• subsistence allowance should be provided to any individual whose entitlement to section 95 support has been accepted, whether or not they are then immediately able to move into dispersal accommodation.
  • follow MHCLG’s lead and agree jointly with local authorities, devolved nations and third sector partners a sensible and fair extension to the current measures in place for asylum seekers that reduces the public health risk for them and for the local community.
  • publish a full, public, Covid-19 strategy addressing concerns outlined in the report and conduct a full review of its management of Covid-19 impacts on asylum accommodation and immigration detention.

You can read the full report and background on the Committee inquiry page and read coverage of the findings on PoliticsHome.

Changes to asylum interviews and reporting arrangements
The Home Office has resumed some substantive asylum interviews via video link; and some reporting centres are reopening for limited hours.
Please see the Refugee Council and Right to Remain  websites for the latest information on changes to the asylum and immigration process due to Covid-19.

4. Resources and what we’ve been reading …

A guide to socially distanced hearings
Free Movement has published a piece on what to expect from a socially distanced immigration hearing.
Covid-19 and mental health
The Mental Health Foundation has translated its resources on Covid-19 and mental health into Welsh, Arabic, Tigrinya, Farsi, Somali, French and Urdu.
Guidance on privacy settings
Privacy International has published guidance for migrants and people seeking asylum who are concerned about their social media accounts being monitored by public authorities.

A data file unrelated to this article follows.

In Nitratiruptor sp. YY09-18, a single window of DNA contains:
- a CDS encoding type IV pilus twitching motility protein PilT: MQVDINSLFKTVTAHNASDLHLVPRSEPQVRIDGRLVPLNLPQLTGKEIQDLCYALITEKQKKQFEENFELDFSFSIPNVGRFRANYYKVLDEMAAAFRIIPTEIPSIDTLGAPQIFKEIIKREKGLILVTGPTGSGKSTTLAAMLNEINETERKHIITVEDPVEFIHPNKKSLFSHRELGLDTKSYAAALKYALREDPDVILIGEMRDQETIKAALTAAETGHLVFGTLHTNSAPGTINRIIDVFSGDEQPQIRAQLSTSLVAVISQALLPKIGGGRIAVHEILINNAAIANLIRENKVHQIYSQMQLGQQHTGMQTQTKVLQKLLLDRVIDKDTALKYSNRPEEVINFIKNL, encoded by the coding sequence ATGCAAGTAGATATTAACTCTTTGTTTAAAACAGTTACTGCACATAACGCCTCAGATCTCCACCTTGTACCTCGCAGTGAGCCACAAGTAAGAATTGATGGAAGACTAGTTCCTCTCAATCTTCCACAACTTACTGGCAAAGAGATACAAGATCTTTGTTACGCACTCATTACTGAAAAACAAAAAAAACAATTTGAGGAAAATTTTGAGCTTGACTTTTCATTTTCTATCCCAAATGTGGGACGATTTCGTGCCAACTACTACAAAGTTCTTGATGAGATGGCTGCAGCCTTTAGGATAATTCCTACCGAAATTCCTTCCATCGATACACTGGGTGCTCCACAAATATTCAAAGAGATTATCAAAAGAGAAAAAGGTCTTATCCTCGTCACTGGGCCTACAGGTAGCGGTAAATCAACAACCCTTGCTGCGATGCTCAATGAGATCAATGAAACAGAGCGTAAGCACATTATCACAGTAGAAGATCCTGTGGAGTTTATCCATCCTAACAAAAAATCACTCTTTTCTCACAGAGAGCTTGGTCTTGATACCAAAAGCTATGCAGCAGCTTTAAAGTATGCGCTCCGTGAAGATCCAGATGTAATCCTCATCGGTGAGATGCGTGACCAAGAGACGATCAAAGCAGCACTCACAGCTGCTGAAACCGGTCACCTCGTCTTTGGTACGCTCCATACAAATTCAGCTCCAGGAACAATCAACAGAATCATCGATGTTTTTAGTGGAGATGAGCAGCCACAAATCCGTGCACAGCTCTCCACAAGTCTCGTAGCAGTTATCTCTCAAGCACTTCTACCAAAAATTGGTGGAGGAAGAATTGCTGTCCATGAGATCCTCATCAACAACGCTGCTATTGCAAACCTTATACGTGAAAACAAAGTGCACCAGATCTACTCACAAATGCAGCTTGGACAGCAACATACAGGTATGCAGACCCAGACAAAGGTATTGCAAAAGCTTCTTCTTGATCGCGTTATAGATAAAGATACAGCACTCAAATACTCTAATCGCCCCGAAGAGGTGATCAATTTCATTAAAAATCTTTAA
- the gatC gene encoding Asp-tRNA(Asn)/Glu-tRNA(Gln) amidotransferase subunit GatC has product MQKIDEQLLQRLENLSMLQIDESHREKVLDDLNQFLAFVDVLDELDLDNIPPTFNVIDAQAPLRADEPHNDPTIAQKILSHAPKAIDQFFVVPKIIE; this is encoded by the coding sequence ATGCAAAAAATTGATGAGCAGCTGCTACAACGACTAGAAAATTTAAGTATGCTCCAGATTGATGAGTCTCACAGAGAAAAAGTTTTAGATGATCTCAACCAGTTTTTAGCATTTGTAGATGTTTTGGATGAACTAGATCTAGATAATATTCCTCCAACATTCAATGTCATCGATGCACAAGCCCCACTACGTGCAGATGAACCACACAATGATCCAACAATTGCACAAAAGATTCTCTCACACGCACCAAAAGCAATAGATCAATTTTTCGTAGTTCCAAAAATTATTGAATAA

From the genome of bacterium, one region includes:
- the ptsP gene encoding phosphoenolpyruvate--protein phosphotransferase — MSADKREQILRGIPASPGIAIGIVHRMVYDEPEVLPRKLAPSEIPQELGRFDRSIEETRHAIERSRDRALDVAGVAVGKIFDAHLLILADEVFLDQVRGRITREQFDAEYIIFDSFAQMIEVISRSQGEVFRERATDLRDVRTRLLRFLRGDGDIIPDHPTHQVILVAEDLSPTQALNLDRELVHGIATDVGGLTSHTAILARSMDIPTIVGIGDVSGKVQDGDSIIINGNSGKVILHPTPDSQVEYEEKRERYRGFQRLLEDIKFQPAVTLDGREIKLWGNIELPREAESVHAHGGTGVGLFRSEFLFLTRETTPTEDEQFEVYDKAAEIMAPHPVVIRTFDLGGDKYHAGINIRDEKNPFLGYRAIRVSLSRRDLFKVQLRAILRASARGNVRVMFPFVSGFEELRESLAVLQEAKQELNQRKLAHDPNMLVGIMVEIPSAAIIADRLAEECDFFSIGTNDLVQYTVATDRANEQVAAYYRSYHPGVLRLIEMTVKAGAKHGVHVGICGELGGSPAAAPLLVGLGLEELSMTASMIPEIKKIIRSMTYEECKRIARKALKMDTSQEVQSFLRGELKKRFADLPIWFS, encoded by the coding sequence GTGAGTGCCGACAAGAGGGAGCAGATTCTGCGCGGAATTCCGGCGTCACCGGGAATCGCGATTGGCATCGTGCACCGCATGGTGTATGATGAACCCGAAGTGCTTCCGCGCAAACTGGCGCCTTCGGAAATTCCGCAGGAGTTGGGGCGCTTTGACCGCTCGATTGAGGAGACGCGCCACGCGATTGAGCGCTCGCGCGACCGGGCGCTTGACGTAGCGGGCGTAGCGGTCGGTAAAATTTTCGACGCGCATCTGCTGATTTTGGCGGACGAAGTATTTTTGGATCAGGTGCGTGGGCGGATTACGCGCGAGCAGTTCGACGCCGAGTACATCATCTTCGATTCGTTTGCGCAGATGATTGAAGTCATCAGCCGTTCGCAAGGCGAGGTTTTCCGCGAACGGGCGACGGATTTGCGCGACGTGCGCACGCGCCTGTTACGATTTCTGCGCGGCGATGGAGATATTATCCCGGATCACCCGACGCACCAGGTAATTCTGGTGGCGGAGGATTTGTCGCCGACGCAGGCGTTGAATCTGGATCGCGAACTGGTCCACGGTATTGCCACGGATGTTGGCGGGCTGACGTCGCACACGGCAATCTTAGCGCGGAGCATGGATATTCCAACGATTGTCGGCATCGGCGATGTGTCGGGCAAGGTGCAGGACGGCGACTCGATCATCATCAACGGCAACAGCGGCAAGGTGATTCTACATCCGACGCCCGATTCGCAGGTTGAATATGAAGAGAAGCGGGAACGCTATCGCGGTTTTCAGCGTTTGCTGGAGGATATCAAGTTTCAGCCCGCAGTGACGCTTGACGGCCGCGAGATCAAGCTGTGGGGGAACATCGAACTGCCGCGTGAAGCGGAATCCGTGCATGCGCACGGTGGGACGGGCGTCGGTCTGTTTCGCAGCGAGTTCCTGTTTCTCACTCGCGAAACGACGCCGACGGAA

Media coverage for #SistersNotStrangers
Following the recent publication of the Hear Us report from the Sisters Not Strangers coalition, which we covered in our last fortnightly email update, we’ve been reading the really strong media coverage generated by the coalition and some of the women working with them.
These have included pieces in the Coventry Telegraph which features an interview with Loraine Mponela, CARAG Chair, on the struggles faced by asylum seeking women during the Covid-19 pandemic; with Refugee Women Connect in the Liverpool Echo; and a woman in Wales who spoke to the BBC about how she struggled to feed herself and her children during lockdown.

5. New Funding

Lloyds Bank Foundation Covid Recovery Fund
The Lloyds Bank Foundation has today launched a new fund which will allow small and local charities to apply for two-year unrestricted grants of £50,000. Grantees will also receive the support of a Development Partner to help them identify and act on any organisational and service delivery adaptations needed to recover from the pandemic and its aftermath.
A minimum of 25% of the Covid Recovery Fund will be ringfenced to charities that are led by and for Black, Asian and Minority Ethnic communities.
New JRCT funding programme

The Joseph Rowntree Charitable Trust (JRCT) has launched the latest phase of its funding programme to support organisations in light of the Covid-19 crisis – funding which specifically responds to the dual harms of the pandemic and systemic racism, given people from ethnic minorities have been disproportionately impacted by coronavirus because of inequality and discrimination.

Applications for the funding are now open, and will close on 24 August.

Covid-19 Torture Survivor Emergency Relief Fund

Freedom From Torture is inviting small community-based organisations supporting survivors of torture during the Covid-19 pandemic to apply for a one-off small grant of between £200 and £2000 from its Covid-19 Torture Survivor Emergency Relief Fund. Grants should be used to provide small emergency payments to survivors of torture so that they can buy food, clothing or other essential items.

There is no closing date for this fund; once all of the available money has been granted, the fund will close to new applications.